Tourism in Portugal: 2023 recap and 2024 so far

In 2023, the tourism sector in Portugal continued its path of recovery, exceeding expectations and setting new records in various parameters. For 2024, we expect this good performance to be maintained, albeit at a pace closer to cruising speed.

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Tiago Belejo Correia
June 25th, 2024
Playa portuguesa. Photo by Dan Gold on Unsplash
Several records set in 2023

It is difficult to point out a metric in which no historical records were exceeded last year. Starting with the number of overnight stays, these reached 77.1 million, while the number of guests exceeded 30 million. This latter figure is approximately twice that recorded 10 years ago and demonstrates the rapid growth that the sector is enjoying.

Portugal is one of the destinations that has shown the greatest capacity to recover pre-pandemic levels of international tourists. This strong performance in 2023 was also influenced by factors such as the buoyant growth of the US, which is a major source market, as well as specific events such as the World Youth Days.

The increase in overnight stays was more pronounced among non-resident tourists (+15%) than among residents (+2%), in a return to pre-pandemic patterns (70% of overnight stays corresponded to non-residents and 30% to residents). Resident guests exceeded the pre-pandemic level by 10% (they had already done so by 4% in 2022) and non-residents did so for the first time by 14%.

Among non-residents, the growth of tourists from the US was exceptional, surpassing the pre-pandemic level by 70%, which made it the third largest issuing market.1 By type, around 82% of overnight stays were in hotels, although overnight stays in tourist rentals registered the highest year-on-year growth (+16%, compared to 10% in the case of hotels and 11% for rural tourism establishments). By region, the most intense growth in overnight stays was in the North (+15%) and in the Lisbon Metropolitan Area (+13%). It is noteworthy that in the Algarve, overnight stays by residents decreased both in comparison to the pre-pandemic period (–6%) and compared with 2022 (–7%), possibly due to price factors2 and competition with similar and geographically nearby destinations in southern Spain.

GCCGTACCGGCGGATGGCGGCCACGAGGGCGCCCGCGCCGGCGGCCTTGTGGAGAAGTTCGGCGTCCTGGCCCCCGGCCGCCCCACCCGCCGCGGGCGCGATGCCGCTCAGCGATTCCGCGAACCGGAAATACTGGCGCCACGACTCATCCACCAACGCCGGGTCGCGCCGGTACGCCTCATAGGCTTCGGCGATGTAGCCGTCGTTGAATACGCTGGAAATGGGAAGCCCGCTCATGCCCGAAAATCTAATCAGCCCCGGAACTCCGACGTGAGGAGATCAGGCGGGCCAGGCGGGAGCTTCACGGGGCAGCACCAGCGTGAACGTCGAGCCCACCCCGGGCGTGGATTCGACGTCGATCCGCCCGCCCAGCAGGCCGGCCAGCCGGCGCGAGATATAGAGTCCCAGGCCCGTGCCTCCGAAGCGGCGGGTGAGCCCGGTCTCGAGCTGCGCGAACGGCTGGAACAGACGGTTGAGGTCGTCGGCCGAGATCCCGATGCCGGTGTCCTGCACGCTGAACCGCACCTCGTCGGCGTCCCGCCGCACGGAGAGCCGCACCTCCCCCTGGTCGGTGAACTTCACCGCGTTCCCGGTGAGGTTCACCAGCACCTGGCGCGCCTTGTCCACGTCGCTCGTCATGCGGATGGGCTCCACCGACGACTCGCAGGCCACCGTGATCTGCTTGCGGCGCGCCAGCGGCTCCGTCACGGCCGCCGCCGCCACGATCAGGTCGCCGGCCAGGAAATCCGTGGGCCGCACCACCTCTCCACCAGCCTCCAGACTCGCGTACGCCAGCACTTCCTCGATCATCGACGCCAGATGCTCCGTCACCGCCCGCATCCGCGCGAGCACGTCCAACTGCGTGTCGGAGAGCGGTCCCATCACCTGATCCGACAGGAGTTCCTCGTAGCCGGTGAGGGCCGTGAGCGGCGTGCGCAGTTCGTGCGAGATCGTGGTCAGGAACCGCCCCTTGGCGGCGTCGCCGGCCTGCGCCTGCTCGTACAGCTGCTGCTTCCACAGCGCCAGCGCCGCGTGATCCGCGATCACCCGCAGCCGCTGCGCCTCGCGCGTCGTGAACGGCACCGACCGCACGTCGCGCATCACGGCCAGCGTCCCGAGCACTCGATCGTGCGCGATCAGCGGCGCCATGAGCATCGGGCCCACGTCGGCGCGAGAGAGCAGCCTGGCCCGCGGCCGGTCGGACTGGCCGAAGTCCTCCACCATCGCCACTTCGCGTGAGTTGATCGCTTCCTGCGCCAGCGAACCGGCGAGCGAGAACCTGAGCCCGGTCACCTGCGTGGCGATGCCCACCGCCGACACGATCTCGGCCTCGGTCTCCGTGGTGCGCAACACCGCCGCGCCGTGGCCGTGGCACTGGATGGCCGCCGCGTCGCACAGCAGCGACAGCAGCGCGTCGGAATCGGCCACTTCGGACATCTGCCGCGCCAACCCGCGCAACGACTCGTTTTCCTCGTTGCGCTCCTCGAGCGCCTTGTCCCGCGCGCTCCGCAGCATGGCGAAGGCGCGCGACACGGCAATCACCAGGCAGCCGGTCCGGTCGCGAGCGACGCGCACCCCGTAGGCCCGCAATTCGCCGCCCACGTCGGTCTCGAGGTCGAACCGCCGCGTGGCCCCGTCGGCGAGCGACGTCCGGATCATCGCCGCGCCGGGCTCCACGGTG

These figures resulted in total revenues in tourist accommodation establishments of 6 billion euros, representing a nominal growth of +20.1% compared to 2022, also evident in real terms (average annual global inflation in 2023 was 4.3% and inflation in accommodation services was 17.2%). In the balance of payments, the tourism balance in 2023 grew by 20.7%, with a surplus of 7.1% of GDP. However, it is interesting to note that in the strongest quarter for tourism (the third quarter), the year-on-year growth of tourism imports was more intense than that of exports, since the number of trips abroad by the Portuguese grew by 30.3% year-on-year in Q3 2023, compared with a 3.1% drop in travel within the country. Although domestic travel continues to dominate among Portuguese residents (accounting for 86% of all trips taken by residents), the growth of foreign travel in 2023 (21.5%) was greater than that of domestic travel (2.4%). The main destinations for foreign travel were Spain (41.6%), France (10.1%) and Italy (6.9%).

  • 1. See the Focus «The American friend: the boom of tourism from the US in Portugal» in the MR07/2023.